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John Hanson, Sales Director, Bausch & Lomb, Technology Implementation

Many sales directors have an uneasy relationship with technology. On the one hand, there is a seductive appeal to dashboards, CRMs, analytics, pipeline management and coaching software. On the other hand, sales organisations are littered with poor implementation, unused knowledge databases and frustrated sales people who rarely experience technology as wholly positive.

John has fully embraced a wide range of technologies in his own sales team at Bausch & Lomb and his no-nonsense approach to extracting value from them serves as a great example to others wrestling with the ICT demon.

Not just a highly driven sales director, but also a world class yachtsman: Where do you get all the energy from??!

I like to keep busy and learn new skills and I like to win, but this something I would like to do more. The great thing about yacht racing is that it’s so absorbing that it helps me unwind and gives me a real balance to my life.

What has made you so positive towards technology?

People fear technology as they not sure how it works; I look at things in a different way.  What are we or our customers doing every day or week that we should automate?  I then start looking for the solution.

Our biggest successes across the EMEA region are when we have done this as it addresses the need and/or saves people time.  This helps people to give things a go as there is a benefit for them.

You clearly believe technology is serving customer needs. In what way?

We have moved to using the iPad for sales presentations, across the whole of EMEA. We agreed to do this for the following reasons:

1) Our customers want  lots of information but only on the topics that interest them, now the  sales person and buyer / Doctor agrees on the key areas to discuss and we give them the level of data they want.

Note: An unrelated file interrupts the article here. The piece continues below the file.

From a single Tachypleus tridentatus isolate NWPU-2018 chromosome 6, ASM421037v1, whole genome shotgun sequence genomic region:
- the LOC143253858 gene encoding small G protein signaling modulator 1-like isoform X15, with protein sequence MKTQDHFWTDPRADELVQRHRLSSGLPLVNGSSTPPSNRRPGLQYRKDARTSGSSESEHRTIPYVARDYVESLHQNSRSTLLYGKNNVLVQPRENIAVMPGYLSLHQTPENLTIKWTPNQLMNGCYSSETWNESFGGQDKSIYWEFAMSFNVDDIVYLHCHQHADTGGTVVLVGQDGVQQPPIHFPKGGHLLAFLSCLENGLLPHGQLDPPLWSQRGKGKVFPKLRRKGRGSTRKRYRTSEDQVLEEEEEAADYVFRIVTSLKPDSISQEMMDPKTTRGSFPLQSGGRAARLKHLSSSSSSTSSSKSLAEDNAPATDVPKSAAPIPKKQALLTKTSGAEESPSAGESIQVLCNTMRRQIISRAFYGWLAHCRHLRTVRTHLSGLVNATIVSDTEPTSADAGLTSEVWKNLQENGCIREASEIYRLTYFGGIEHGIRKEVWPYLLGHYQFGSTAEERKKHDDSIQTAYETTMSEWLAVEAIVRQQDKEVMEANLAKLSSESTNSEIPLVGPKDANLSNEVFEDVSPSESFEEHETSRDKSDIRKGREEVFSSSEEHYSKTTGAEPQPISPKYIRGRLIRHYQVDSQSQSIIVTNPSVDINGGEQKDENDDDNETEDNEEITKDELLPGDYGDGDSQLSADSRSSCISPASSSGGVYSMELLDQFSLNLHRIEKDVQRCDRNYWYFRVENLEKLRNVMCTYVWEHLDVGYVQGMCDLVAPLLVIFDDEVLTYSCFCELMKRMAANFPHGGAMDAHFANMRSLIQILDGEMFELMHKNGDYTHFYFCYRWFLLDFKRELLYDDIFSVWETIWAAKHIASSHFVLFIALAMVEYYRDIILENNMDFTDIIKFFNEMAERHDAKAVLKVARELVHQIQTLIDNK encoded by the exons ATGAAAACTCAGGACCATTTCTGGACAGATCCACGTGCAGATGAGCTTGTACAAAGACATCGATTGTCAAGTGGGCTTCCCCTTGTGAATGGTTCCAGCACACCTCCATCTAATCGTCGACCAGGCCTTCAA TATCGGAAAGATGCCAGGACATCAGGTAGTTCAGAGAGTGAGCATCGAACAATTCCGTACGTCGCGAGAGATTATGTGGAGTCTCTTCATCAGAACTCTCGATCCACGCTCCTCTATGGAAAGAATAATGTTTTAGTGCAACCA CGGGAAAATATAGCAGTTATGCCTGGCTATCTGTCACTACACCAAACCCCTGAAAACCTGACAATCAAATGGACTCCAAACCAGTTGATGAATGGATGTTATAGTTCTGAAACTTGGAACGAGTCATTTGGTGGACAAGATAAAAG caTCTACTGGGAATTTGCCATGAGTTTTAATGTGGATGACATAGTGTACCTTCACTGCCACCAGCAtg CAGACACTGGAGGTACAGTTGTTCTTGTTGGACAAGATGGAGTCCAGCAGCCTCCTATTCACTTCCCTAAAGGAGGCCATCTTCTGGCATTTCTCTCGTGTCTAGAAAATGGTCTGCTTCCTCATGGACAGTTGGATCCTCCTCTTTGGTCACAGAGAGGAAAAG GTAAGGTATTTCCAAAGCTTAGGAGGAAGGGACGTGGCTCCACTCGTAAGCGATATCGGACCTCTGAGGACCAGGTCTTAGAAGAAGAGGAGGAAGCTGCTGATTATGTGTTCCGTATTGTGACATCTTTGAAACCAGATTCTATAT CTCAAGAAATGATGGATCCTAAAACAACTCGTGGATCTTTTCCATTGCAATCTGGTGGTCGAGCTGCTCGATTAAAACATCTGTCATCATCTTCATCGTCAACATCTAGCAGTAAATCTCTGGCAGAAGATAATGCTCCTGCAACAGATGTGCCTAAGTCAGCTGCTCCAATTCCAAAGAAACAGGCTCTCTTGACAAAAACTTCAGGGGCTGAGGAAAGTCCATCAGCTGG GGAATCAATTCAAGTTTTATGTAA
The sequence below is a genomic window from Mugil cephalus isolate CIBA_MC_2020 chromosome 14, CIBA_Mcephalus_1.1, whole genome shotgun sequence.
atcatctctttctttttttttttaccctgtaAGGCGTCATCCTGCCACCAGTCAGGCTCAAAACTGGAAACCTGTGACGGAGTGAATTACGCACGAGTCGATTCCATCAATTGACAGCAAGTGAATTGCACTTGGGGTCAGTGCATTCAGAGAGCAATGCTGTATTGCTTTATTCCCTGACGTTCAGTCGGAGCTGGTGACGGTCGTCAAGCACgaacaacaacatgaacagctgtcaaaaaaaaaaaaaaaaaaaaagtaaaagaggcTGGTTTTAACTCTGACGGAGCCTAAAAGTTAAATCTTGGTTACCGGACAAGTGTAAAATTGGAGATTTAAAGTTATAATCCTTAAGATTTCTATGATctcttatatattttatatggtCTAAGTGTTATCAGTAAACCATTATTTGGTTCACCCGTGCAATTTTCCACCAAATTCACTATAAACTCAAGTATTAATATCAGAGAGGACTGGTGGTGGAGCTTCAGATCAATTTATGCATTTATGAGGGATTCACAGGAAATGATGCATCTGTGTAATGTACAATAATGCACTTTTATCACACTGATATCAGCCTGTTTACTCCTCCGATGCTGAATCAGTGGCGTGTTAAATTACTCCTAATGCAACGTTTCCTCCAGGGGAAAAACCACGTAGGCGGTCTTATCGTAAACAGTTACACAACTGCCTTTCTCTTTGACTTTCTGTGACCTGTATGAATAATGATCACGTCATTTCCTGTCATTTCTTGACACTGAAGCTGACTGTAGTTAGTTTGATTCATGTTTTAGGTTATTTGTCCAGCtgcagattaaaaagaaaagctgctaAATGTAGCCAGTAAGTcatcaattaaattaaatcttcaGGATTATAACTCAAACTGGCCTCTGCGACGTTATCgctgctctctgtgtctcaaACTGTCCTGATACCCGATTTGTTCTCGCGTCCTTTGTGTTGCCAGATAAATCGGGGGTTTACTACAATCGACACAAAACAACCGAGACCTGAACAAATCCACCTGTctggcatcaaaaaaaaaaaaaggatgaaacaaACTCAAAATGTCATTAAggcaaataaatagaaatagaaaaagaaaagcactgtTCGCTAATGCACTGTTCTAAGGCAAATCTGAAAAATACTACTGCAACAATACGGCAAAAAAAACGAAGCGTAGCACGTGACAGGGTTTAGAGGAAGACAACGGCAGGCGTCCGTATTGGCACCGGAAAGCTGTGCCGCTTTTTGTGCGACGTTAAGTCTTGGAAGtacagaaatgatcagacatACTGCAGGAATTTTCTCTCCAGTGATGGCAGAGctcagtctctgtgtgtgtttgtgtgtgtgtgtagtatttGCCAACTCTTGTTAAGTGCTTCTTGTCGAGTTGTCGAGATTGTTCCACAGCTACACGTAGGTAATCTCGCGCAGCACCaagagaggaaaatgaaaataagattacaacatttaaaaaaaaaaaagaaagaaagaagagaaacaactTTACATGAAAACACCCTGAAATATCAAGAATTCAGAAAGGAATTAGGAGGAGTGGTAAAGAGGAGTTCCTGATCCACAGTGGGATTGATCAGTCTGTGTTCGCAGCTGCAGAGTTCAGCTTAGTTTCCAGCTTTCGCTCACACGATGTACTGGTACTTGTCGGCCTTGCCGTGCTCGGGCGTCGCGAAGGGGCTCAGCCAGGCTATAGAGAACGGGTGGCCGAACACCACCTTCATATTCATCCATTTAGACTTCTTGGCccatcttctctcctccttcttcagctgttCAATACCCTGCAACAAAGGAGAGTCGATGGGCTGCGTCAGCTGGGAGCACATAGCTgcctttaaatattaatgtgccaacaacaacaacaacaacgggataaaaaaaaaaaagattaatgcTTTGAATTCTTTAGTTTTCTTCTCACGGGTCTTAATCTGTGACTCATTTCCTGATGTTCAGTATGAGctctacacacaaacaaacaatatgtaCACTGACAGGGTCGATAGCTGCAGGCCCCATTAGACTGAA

2) Like you, our  customers have less time to spend on training or discussing new ideas, so with highly technical topics we can run a video in any language that can impart  high level of detail in a tenth of the time of a discussion with the sales person. Of course, the sales teams still need a high level of product    knowledge.

3) We can carry all our sales aids / tools to every call so if a customer raises a topic we can try to address their needs in the call and agree the next steps to move the selling process on, in the same call. This reduces the number of      meetings for us and the customer

I notice that you are using salesforce.com chatter. How is that helping you?

Salesforce Chatter is like Facebook, but only for the company employees.  I was a real champion of this for the sales force, as it allows information to flow quickly around the company and people can collaborate with each other rather than sending emails.

Now a sales person can see something in the field, take a picture and send it to the whole company in 20 seconds.  If they want feedback all they have to do is ask.  I have seen Territory Managers in theUSand EMEA sharing data and helping each other from one single picture. It’s like having a water cooler conversation while you are 7,000 miles apart.

We have also reduced the number of emails by 34% which allows our sales people to increase the number of customer visits each day.

You have been very successful with facilitating communication from the field back to the HQ. How have you achieved that?

Chatter has been one of the biggest winners.  We have a Chatter group called competitor intelligence.  We get 6-10 new topics added every day and what’s great is the whole company can see the information if they want.  So we have changed from ‘Why did you not tell me about this’ to, ‘thanks for the post can you tell me ….’

In addition our CRM metrics give people high level data on what’s happening and what needs to be improved.  The key is that simple metrics, aligned to the company goals are seen by all and can be inspected by people’s managers quickly and easily

What would be your advice to organisations thinking of bringing in new technology to field forces?

1) Keep it simple, if people cannot learn how to use something in the field then it will probably fail.

2) Communicate  why are we doing it, how will the customer and the sales person benefit, before your declare how the company benefits

3) If you want sales people to use something give them no other way to work.  All our communications, (chatter) sales tools and sales data come through ourCRMsystem. This way they have to use the system or fail.

4) Never force people to embrace technology, instead, focus on rewarding the right behaviours:  10% will drive the change you want, 40% will work with the 10% to make it a success. The last 50% will follow the others eventually, resulting in 100% adoption.

Any famous last words?

In Selling, Sailing or IT, if you want to double your success rate, first you double your failure rate. And enjoy the learning curve!

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